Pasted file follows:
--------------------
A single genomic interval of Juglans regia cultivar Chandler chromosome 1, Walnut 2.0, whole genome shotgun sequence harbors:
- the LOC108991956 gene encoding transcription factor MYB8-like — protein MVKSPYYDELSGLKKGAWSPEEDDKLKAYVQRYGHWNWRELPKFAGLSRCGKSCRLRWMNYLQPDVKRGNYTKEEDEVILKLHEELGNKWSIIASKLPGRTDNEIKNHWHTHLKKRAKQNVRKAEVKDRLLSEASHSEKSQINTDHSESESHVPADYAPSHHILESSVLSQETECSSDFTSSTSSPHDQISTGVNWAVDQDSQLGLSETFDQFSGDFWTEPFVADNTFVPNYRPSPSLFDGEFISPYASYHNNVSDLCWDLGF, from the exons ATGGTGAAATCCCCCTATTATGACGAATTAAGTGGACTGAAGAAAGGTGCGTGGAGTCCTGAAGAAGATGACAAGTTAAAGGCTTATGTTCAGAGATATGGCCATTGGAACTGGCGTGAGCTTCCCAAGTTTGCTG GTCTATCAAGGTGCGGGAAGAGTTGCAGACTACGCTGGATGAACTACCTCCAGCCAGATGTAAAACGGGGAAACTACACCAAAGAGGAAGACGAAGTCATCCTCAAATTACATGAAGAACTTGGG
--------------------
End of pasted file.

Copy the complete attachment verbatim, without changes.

A single genomic interval of Juglans regia cultivar Chandler chromosome 1, Walnut 2.0, whole genome shotgun sequence harbors:
- the LOC108991956 gene encoding transcription factor MYB8-like — protein MVKSPYYDELSGLKKGAWSPEEDDKLKAYVQRYGHWNWRELPKFAGLSRCGKSCRLRWMNYLQPDVKRGNYTKEEDEVILKLHEELGNKWSIIASKLPGRTDNEIKNHWHTHLKKRAKQNVRKAEVKDRLLSEASHSEKSQINTDHSESESHVPADYAPSHHILESSVLSQETECSSDFTSSTSSPHDQISTGVNWAVDQDSQLGLSETFDQFSGDFWTEPFVADNTFVPNYRPSPSLFDGEFISPYASYHNNVSDLCWDLGF, from the exons ATGGTGAAATCCCCCTATTATGACGAATTAAGTGGACTGAAGAAAGGTGCGTGGAGTCCTGAAGAAGATGACAAGTTAAAGGCTTATGTTCAGAGATATGGCCATTGGAACTGGCGTGAGCTTCCCAAGTTTGCTG GTCTATCAAGGTGCGGGAAGAGTTGCAGACTACGCTGGATGAACTACCTCCAGCCAGATGTAAAACGGGGAAACTACACCAAAGAGGAAGACGAAGTCATCCTCAAATTACATGAAGAACTTGGG